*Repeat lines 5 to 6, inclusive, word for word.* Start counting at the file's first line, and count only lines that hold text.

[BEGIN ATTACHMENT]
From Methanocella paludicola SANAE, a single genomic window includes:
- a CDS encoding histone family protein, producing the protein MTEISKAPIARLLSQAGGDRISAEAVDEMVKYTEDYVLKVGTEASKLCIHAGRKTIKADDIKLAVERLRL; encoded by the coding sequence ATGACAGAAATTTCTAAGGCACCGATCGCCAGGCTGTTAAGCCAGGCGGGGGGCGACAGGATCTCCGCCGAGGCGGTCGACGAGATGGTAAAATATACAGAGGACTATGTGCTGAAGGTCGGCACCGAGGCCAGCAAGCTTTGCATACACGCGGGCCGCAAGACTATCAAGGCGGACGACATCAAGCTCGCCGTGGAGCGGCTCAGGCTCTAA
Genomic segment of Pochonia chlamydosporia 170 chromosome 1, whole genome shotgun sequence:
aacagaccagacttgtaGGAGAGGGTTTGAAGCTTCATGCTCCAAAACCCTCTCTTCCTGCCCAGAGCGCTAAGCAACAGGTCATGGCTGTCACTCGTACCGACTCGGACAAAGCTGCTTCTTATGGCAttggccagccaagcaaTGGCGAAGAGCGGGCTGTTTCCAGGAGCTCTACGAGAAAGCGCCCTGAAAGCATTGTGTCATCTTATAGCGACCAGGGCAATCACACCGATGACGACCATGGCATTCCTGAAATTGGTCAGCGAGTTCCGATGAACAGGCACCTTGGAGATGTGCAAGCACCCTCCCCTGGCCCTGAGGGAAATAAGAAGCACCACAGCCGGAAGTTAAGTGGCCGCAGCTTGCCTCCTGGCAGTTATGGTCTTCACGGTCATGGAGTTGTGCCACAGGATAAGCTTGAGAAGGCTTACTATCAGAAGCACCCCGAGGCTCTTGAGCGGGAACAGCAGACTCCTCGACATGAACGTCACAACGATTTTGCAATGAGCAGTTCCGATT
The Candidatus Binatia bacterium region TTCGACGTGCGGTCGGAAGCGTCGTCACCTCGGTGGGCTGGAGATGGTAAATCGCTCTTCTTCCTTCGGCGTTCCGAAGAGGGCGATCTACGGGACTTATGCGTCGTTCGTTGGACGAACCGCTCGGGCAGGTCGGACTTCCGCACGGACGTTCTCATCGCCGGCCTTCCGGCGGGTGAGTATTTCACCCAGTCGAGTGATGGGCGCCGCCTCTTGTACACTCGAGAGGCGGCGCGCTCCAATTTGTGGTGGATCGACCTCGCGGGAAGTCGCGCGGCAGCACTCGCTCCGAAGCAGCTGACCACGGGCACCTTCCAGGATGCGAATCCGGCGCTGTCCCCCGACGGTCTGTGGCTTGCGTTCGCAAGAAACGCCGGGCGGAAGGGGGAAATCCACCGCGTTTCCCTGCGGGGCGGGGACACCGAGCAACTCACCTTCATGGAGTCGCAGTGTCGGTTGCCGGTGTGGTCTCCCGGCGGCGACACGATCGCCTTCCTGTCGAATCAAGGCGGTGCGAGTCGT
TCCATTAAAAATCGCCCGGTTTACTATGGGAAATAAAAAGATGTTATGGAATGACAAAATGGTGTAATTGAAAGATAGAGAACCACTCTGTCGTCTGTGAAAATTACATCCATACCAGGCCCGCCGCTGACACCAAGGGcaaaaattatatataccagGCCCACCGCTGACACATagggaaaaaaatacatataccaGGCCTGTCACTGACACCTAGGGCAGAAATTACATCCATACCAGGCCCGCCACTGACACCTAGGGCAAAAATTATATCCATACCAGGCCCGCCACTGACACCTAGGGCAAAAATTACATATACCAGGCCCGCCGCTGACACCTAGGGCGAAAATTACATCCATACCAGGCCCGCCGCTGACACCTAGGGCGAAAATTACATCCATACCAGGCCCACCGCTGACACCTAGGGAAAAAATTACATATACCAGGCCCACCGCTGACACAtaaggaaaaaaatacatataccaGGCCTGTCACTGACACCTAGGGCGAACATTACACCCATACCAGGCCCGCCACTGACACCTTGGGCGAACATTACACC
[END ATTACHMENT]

The Candidatus Binatia bacterium region TTCGACGTGCGGTCGGAAGCGTCGTCACCTCGGTGGGCTGGAGATGGTAAATCGCTCTTCTTCCTTCGGCGTTCCGAAGAGGGCGATCTACGGGACTTATGCGTCGTTCGTTGGACGAACCGCTCGGGCAGGTCGGACTTCCGCACGGACGTTCTCATCGCCGGCCTTCCGGCGGGTGAGTATTTCACCCAGTCGAGTGATGGGCGCCGCCTCTTGTACACTCGAGAGGCGGCGCGCTCCAATTTGTGGTGGATCGACCTCGCGGGAAGTCGCGCGGCAGCACTCGCTCCGAAGCAGCTGACCACGGGCACCTTCCAGGATGCGAATCCGGCGCTGTCCCCCGACGGTCTGTGGCTTGCGTTCGCAAGAAACGCCGGGCGGAAGGGGGAAATCCACCGCGTTTCCCTGCGGGGCGGGGACACCGAGCAACTCACCTTCATGGAGTCGCAGTGTCGGTTGCCGGTGTGGTCTCCCGGCGGCGACACGATCGCCTTCCTGTCGAATCAAGGCGGTGCGAGTCGT
TCCATTAAAAATCGCCCGGTTTACTATGGGAAATAAAAAGATGTTATGGAATGACAAAATGGTGTAATTGAAAGATAGAGAACCACTCTGTCGTCTGTGAAAATTACATCCATACCAGGCCCGCCGCTGACACCAAGGGcaaaaattatatataccagGCCCACCGCTGACACATagggaaaaaaatacatataccaGGCCTGTCACTGACACCTAGGGCAGAAATTACATCCATACCAGGCCCGCCACTGACACCTAGGGCAAAAATTATATCCATACCAGGCCCGCCACTGACACCTAGGGCAAAAATTACATATACCAGGCCCGCCGCTGACACCTAGGGCGAAAATTACATCCATACCAGGCCCGCCGCTGACACCTAGGGCGAAAATTACATCCATACCAGGCCCACCGCTGACACCTAGGGAAAAAATTACATATACCAGGCCCACCGCTGACACAtaaggaaaaaaatacatataccaGGCCTGTCACTGACACCTAGGGCGAACATTACACCCATACCAGGCCCGCCACTGACACCTTGGGCGAACATTACACC